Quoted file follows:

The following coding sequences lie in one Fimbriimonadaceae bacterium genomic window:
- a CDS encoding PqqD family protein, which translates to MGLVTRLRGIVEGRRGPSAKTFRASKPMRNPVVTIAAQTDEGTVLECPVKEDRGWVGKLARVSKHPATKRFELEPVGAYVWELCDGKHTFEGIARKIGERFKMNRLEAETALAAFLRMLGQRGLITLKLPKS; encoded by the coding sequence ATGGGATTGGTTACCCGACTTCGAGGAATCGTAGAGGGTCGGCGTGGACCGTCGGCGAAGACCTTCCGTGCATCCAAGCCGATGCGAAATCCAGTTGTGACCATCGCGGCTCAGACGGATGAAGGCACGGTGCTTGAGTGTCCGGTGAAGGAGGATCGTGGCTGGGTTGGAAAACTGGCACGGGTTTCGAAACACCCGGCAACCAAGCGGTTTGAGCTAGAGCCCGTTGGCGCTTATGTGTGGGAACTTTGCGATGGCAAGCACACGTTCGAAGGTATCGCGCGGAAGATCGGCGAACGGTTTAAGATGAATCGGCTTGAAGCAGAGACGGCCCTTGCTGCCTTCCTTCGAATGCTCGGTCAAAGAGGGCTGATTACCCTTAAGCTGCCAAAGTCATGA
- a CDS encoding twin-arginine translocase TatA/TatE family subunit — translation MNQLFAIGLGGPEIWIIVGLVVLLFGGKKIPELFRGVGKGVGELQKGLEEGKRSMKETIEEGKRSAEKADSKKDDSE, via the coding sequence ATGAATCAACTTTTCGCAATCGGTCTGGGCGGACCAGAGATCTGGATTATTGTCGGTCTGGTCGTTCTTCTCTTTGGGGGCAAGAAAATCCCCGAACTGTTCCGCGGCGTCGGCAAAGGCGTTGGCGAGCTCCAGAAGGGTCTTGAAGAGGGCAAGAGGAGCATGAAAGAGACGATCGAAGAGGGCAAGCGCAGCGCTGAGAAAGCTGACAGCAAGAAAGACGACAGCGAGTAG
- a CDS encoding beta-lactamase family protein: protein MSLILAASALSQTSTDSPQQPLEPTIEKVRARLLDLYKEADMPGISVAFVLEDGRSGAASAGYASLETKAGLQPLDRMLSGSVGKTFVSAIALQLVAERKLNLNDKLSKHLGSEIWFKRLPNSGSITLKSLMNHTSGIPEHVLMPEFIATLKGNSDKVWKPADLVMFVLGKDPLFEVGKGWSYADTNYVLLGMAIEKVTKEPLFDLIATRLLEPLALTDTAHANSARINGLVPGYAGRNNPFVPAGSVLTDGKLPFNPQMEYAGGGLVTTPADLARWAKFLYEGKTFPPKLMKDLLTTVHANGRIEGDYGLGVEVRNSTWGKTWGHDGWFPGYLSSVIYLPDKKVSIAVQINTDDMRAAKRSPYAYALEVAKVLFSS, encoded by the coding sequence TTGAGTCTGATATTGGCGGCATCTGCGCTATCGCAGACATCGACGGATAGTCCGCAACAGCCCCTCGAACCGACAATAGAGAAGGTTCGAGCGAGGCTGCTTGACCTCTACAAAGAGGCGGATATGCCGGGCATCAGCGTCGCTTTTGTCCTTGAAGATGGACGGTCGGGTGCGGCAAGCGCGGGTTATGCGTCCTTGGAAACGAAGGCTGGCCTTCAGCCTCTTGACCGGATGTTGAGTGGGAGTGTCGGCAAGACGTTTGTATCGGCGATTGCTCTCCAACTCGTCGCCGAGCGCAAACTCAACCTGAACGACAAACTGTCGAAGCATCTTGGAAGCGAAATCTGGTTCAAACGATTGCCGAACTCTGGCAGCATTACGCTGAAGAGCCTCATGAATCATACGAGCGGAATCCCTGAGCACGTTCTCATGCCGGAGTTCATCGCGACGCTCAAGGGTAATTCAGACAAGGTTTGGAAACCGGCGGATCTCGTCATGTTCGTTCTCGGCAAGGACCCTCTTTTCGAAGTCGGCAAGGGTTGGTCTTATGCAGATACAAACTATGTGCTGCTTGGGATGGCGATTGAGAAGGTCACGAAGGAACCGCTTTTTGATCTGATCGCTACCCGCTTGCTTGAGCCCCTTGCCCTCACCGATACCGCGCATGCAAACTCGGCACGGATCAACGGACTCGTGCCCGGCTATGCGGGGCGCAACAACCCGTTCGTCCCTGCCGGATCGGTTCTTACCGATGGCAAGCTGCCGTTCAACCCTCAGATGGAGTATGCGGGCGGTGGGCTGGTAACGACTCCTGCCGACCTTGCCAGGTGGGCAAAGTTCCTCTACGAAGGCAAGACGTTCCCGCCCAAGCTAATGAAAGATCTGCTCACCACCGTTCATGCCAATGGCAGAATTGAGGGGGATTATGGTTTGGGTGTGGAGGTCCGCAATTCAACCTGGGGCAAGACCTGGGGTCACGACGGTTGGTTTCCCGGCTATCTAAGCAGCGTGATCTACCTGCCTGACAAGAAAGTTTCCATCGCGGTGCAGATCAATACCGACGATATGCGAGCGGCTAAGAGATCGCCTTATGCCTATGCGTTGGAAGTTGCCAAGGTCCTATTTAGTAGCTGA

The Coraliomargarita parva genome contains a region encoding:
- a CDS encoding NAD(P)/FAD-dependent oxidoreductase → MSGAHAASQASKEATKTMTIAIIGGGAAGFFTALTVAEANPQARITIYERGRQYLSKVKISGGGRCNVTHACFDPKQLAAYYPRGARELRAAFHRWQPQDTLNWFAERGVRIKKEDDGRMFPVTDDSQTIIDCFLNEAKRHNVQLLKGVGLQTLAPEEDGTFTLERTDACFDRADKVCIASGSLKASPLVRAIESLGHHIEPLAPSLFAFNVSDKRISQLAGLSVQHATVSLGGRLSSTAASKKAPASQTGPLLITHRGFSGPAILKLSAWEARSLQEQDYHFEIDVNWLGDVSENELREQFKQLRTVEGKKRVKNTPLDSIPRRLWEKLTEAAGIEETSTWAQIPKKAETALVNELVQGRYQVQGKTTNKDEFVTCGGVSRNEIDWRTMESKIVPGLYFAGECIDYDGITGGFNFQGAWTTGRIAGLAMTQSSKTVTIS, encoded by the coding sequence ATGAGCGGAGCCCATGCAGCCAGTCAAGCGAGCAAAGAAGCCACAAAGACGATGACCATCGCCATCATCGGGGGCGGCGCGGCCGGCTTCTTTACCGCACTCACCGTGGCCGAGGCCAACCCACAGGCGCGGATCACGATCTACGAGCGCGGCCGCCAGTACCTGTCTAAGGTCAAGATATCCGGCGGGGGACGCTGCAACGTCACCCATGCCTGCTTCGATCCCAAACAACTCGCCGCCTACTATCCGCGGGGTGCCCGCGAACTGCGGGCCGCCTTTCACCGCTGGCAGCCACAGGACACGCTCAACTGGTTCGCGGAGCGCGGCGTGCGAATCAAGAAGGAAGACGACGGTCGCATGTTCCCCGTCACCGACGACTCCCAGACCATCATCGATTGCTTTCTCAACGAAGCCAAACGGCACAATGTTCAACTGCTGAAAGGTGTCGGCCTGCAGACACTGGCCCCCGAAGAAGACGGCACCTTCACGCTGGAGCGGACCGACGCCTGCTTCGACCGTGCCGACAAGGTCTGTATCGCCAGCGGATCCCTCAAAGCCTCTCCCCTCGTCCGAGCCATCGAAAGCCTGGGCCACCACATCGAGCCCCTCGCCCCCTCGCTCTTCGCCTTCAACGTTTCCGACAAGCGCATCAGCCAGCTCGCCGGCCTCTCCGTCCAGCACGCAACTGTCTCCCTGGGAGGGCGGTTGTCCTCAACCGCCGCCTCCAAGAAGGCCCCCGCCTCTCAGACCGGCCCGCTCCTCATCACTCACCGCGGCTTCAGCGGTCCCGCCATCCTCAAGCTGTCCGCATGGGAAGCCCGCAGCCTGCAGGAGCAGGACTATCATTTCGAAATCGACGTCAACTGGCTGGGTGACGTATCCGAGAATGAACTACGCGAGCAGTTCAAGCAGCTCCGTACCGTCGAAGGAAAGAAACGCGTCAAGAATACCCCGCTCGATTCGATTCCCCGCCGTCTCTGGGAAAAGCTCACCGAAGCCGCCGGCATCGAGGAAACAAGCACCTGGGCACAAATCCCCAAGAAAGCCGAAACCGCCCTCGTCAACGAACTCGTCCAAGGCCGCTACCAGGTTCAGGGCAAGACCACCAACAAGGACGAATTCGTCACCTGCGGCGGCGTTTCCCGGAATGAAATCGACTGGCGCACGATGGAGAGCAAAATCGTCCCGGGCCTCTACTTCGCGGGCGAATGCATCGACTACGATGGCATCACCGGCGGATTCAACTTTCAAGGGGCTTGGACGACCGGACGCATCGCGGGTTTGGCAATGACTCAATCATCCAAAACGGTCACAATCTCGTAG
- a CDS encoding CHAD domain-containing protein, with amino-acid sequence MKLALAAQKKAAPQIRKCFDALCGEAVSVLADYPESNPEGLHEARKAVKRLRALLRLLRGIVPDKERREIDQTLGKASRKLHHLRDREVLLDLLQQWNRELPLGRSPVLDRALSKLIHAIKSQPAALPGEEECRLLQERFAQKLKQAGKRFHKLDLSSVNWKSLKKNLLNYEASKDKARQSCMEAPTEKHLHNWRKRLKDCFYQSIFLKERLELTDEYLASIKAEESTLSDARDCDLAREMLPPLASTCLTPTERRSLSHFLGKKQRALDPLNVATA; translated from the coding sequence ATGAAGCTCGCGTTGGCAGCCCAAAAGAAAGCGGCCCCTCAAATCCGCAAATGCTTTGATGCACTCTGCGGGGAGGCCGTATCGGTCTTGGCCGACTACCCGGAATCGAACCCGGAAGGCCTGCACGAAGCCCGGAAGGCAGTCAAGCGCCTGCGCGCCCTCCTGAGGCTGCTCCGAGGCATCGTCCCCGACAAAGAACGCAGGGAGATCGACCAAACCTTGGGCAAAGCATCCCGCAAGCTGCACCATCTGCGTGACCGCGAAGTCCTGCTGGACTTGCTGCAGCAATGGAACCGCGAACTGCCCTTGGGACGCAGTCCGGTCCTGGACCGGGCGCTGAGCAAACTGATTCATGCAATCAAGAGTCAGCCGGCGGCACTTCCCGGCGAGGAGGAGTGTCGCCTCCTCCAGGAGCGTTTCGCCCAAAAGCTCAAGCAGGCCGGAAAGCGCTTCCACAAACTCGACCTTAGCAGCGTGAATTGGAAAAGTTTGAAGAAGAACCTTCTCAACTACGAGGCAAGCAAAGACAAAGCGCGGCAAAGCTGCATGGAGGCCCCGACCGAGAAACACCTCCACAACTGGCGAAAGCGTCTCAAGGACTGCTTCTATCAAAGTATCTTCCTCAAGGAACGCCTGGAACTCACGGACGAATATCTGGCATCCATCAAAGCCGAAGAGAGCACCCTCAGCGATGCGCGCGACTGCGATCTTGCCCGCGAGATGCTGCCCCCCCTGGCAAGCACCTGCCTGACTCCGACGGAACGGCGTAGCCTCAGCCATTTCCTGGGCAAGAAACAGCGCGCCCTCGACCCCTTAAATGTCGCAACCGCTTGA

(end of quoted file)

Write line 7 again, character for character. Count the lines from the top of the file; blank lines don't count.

- a CDS encoding CHAD domain-containing protein, with amino-acid sequence MKLALAAQKKAAPQIRKCFDALCGEAVSVLADYPESNPEGLHEARKAVKRLRALLRLLRGIVPDKERREIDQTLGKASRKLHHLRDREVLLDLLQQWNRELPLGRSPVLDRALSKLIHAIKSQPAALPGEEECRLLQERFAQKLKQAGKRFHKLDLSSVNWKSLKKNLLNYEASKDKARQSCMEAPTEKHLHNWRKRLKDCFYQSIFLKERLELTDEYLASIKAEESTLSDARDCDLAREMLPPLASTCLTPTERRSLSHFLGKKQRALDPLNVATA; translated from the coding sequence ATGAAGCTCGCGTTGGCAGCCCAAAAGAAAGCGGCCCCTCAAATCCGCAAATGCTTTGATGCACTCTGCGGGGAGGCCGTATCGGTCTTGGCCGACTACCCGGAATCGAACCCGGAAGGCCTGCACGAAGCCCGGAAGGCAGTCAAGCGCCTGCGCGCCCTCCTGAGGCTGCTCCGAGGCATCGTCCCCGACAAAGAACGCAGGGAGATCGACCAAACCTTGGGCAAAGCATCCCGCAAGCTGCACCATCTGCGTGACCGCGAAGTCCTGCTGGACTTGCTGCAGCAATGGAACCGCGAACTGCCCTTGGGACGCAGTCCGGTCCTGGACCGGGCGCTGAGCAAACTGATTCATGCAATCAAGAGTCAGCCGGCGGCACTTCCCGGCGAGGAGGAGTGTCGCCTCCTCCAGGAGCGTTTCGCCCAAAAGCTCAAGCAGGCCGGAAAGCGCTTCCACAAACTCGACCTTAGCAGCGTGAATTGGAAAAGTTTGAAGAAGAACCTTCTCAACTACGAGGCAAGCAAAGACAAAGCGCGGCAAAGCTGCATGGAGGCCCCGACCGAGAAACACCTCCACAACTGGCGAAAGCGTCTCAAGGACTGCTTCTATCAAAGTATCTTCCTCAAGGAACGCCTGGAACTCACGGACGAATATCTGGCATCCATCAAAGCCGAAGAGAGCACCCTCAGCGATGCGCGCGACTGCGATCTTGCCCGCGAGATGCTGCCCCCCCTGGCAAGCACCTGCCTGACTCCGACGGAACGGCGTAGCCTCAGCCATTTCCTGGGCAAGAAACAGCGCGCCCTCGACCCCTTAAATGTCGCAACCGCTTGA